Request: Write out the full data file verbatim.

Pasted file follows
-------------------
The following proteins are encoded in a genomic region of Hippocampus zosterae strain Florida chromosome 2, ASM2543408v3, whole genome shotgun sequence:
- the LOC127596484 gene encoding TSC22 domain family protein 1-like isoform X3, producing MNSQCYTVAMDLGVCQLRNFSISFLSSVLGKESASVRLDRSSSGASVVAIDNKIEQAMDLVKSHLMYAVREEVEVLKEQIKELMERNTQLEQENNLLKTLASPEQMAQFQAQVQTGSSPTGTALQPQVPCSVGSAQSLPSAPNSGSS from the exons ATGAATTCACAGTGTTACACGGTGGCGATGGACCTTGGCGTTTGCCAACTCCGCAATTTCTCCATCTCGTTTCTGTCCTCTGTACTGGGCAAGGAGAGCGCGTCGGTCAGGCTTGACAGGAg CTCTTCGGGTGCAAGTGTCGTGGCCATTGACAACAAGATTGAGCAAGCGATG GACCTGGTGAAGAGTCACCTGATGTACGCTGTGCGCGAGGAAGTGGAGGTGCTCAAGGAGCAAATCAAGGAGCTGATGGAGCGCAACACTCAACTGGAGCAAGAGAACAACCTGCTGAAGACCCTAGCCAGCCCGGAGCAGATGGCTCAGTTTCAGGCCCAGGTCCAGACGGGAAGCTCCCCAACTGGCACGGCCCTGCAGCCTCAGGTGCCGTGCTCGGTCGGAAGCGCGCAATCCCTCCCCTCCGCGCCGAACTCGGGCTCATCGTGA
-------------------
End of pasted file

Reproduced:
The following proteins are encoded in a genomic region of Hippocampus zosterae strain Florida chromosome 2, ASM2543408v3, whole genome shotgun sequence:
- the LOC127596484 gene encoding TSC22 domain family protein 1-like isoform X3, producing MNSQCYTVAMDLGVCQLRNFSISFLSSVLGKESASVRLDRSSSGASVVAIDNKIEQAMDLVKSHLMYAVREEVEVLKEQIKELMERNTQLEQENNLLKTLASPEQMAQFQAQVQTGSSPTGTALQPQVPCSVGSAQSLPSAPNSGSS from the exons ATGAATTCACAGTGTTACACGGTGGCGATGGACCTTGGCGTTTGCCAACTCCGCAATTTCTCCATCTCGTTTCTGTCCTCTGTACTGGGCAAGGAGAGCGCGTCGGTCAGGCTTGACAGGAg CTCTTCGGGTGCAAGTGTCGTGGCCATTGACAACAAGATTGAGCAAGCGATG GACCTGGTGAAGAGTCACCTGATGTACGCTGTGCGCGAGGAAGTGGAGGTGCTCAAGGAGCAAATCAAGGAGCTGATGGAGCGCAACACTCAACTGGAGCAAGAGAACAACCTGCTGAAGACCCTAGCCAGCCCGGAGCAGATGGCTCAGTTTCAGGCCCAGGTCCAGACGGGAAGCTCCCCAACTGGCACGGCCCTGCAGCCTCAGGTGCCGTGCTCGGTCGGAAGCGCGCAATCCCTCCCCTCCGCGCCGAACTCGGGCTCATCGTGA